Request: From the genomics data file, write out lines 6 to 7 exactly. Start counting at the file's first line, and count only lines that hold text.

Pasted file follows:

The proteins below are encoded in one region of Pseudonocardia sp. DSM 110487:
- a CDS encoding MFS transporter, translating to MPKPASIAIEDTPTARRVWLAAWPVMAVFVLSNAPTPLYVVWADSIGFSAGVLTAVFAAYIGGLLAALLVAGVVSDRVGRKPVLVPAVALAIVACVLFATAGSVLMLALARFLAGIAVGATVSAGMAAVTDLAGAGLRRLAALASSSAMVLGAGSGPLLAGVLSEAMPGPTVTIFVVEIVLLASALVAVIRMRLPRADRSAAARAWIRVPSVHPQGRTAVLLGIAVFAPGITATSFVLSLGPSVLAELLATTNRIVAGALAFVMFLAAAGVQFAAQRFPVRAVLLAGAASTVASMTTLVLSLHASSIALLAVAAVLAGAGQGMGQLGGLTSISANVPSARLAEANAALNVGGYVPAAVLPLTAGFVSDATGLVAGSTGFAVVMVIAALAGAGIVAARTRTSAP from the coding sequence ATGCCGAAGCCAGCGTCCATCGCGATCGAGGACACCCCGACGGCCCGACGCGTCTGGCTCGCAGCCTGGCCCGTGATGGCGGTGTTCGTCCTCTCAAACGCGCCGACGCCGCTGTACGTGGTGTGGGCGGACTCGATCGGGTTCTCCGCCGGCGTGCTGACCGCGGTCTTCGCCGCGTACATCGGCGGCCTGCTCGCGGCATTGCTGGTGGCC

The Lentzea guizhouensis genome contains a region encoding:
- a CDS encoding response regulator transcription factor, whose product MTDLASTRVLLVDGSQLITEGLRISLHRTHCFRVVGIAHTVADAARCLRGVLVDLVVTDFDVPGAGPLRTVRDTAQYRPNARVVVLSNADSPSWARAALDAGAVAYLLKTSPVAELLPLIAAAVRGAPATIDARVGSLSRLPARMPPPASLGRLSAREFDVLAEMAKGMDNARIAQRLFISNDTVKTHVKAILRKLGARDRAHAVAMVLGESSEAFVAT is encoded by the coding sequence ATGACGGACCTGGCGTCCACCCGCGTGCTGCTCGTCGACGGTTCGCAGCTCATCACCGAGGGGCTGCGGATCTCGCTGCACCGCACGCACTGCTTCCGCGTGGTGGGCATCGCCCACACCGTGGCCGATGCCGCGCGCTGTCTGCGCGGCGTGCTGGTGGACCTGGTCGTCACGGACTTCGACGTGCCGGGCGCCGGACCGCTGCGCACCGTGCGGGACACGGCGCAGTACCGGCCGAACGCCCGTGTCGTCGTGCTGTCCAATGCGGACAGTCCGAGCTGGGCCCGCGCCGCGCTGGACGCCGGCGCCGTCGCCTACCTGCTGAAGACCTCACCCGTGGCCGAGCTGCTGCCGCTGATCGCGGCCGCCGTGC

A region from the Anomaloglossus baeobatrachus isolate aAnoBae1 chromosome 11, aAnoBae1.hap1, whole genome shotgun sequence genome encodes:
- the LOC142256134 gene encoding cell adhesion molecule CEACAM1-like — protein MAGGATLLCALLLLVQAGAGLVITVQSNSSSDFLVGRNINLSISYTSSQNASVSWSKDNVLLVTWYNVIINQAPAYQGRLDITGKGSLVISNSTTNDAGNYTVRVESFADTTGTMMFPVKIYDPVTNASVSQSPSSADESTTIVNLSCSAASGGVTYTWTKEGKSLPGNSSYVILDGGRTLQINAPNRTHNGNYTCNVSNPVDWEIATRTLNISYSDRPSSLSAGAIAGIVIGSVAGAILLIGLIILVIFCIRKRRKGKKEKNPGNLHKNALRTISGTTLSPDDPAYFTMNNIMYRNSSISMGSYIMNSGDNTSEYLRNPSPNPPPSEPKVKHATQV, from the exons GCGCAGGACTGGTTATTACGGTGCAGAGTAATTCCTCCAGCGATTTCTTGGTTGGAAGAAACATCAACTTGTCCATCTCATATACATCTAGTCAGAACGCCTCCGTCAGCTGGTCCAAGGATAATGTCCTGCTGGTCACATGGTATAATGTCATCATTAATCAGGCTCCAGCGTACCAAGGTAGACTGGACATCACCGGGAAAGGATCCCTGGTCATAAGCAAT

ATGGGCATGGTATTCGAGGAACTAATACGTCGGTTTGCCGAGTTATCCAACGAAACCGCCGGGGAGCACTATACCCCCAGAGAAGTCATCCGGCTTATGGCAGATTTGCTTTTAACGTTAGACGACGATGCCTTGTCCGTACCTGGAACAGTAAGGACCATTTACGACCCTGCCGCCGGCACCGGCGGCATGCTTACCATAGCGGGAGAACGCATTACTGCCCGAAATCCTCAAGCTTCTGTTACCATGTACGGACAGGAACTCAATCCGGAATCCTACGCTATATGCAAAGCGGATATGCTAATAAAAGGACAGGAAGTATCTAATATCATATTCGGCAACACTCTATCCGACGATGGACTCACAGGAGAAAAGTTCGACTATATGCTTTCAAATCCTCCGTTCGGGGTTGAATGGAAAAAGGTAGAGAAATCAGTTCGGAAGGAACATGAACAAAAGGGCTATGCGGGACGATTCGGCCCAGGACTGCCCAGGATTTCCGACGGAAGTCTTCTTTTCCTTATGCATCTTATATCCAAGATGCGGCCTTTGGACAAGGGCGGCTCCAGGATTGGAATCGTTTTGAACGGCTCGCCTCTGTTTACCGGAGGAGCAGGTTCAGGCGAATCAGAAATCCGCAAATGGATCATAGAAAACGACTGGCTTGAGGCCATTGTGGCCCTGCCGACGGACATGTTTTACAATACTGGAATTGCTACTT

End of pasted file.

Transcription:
- the LOC142256134 gene encoding cell adhesion molecule CEACAM1-like — protein MAGGATLLCALLLLVQAGAGLVITVQSNSSSDFLVGRNINLSISYTSSQNASVSWSKDNVLLVTWYNVIINQAPAYQGRLDITGKGSLVISNSTTNDAGNYTVRVESFADTTGTMMFPVKIYDPVTNASVSQSPSSADESTTIVNLSCSAASGGVTYTWTKEGKSLPGNSSYVILDGGRTLQINAPNRTHNGNYTCNVSNPVDWEIATRTLNISYSDRPSSLSAGAIAGIVIGSVAGAILLIGLIILVIFCIRKRRKGKKEKNPGNLHKNALRTISGTTLSPDDPAYFTMNNIMYRNSSISMGSYIMNSGDNTSEYLRNPSPNPPPSEPKVKHATQV, from the exons GCGCAGGACTGGTTATTACGGTGCAGAGTAATTCCTCCAGCGATTTCTTGGTTGGAAGAAACATCAACTTGTCCATCTCATATACATCTAGTCAGAACGCCTCCGTCAGCTGGTCCAAGGATAATGTCCTGCTGGTCACATGGTATAATGTCATCATTAATCAGGCTCCAGCGTACCAAGGTAGACTGGACATCACCGGGAAAGGATCCCTGGTCATAAGCAAT

ATGGGCATGGTATTCGAGGAACTAATACGTCGGTTTGCCGAGTTATCCAACGAAACCGCCGGGGAGCACTATACCCCCAGAGAAGTCATCCGGCTTATGGCAGATTTGCTTTTAACGTTAGACGACGATGCCTTGTCCGTACCTGGAACAGTAAGGACCATTTACGACCCTGCCGCCGGCACCGGCGGCATGCTTACCATAGCGGGAGAACGCATTACTGCCCGAAATCCTCAAGCTTCTGTTACCATGTACGGACAGGAACTCAATCCGGAATCCTACGCTATATGCAAAGCGGATATGCTAATAAAAGGACAGGAAGTATCTAATATCATATTCGGCAACACTCTATCCGACGATGGACTCACAGGAGAAAAGTTCGACTATATGCTTTCAAATCCTCCGTTCGGGGTTGAATGGAAAAAGGTAGAGAAATCAGTTCGGAAGGAACATGAACAAAAGGGCTATGCGGGACGATTCGGCCCAGGACTGCCCAGGATTTCCGACGGAAGTCTTCTTTTCCTTATGCATCTTATATCCAAGATGCGGCCTTTGGACAAGGGCGGCTCCAGGATTGGAATCGTTTTGAACGGCTCGCCTCTGTTTACCGGAGGAGCAGGTTCAGGCGAATCAGAAATCCGCAAATGGATCATAGAAAACGACTGGCTTGAGGCCATTGTGGCCCTGCCGACGGACATGTTTTACAATACTGGAATTGCTACTT